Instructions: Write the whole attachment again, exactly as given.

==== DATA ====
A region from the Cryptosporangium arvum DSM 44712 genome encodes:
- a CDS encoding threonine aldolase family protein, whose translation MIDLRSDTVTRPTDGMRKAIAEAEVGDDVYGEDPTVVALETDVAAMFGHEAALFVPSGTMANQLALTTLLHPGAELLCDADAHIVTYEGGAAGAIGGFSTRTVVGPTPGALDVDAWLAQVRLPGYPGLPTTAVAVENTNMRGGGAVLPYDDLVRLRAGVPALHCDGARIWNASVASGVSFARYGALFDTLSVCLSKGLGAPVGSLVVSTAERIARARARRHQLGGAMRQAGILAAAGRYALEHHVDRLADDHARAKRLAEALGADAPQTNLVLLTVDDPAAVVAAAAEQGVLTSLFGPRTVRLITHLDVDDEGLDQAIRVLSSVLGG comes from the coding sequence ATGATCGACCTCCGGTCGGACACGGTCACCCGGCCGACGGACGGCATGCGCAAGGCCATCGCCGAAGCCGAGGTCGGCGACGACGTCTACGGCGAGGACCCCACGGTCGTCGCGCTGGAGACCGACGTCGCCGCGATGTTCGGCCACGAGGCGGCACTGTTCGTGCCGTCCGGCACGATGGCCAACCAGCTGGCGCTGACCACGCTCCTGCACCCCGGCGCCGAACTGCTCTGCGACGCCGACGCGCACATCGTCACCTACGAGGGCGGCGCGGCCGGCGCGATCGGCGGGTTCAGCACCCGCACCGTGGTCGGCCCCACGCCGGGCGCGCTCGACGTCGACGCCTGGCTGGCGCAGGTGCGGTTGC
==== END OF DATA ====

A region from the Cryptosporangium arvum DSM 44712 genome encodes:
- a CDS encoding threonine aldolase family protein, whose translation MIDLRSDTVTRPTDGMRKAIAEAEVGDDVYGEDPTVVALETDVAAMFGHEAALFVPSGTMANQLALTTLLHPGAELLCDADAHIVTYEGGAAGAIGGFSTRTVVGPTPGALDVDAWLAQVRLPGYPGLPTTAVAVENTNMRGGGAVLPYDDLVRLRAGVPALHCDGARIWNASVASGVSFARYGALFDTLSVCLSKGLGAPVGSLVVSTAERIARARARRHQLGGAMRQAGILAAAGRYALEHHVDRLADDHARAKRLAEALGADAPQTNLVLLTVDDPAAVVAAAAEQGVLTSLFGPRTVRLITHLDVDDEGLDQAIRVLSSVLGG comes from the coding sequence ATGATCGACCTCCGGTCGGACACGGTCACCCGGCCGACGGACGGCATGCGCAAGGCCATCGCCGAAGCCGAGGTCGGCGACGACGTCTACGGCGAGGACCCCACGGTCGTCGCGCTGGAGACCGACGTCGCCGCGATGTTCGGCCACGAGGCGGCACTGTTCGTGCCGTCCGGCACGATGGCCAACCAGCTGGCGCTGACCACGCTCCTGCACCCCGGCGCCGAACTGCTCTGCGACGCCGACGCGCACATCGTCACCTACGAGGGCGGCGCGGCCGGCGCGATCGGCGGGTTCAGCACCCGCACCGTGGTCGGCCCCACGCCGGGCGCGCTCGACGTCGACGCCTGGCTGGCGCAGGTGCGGTTGC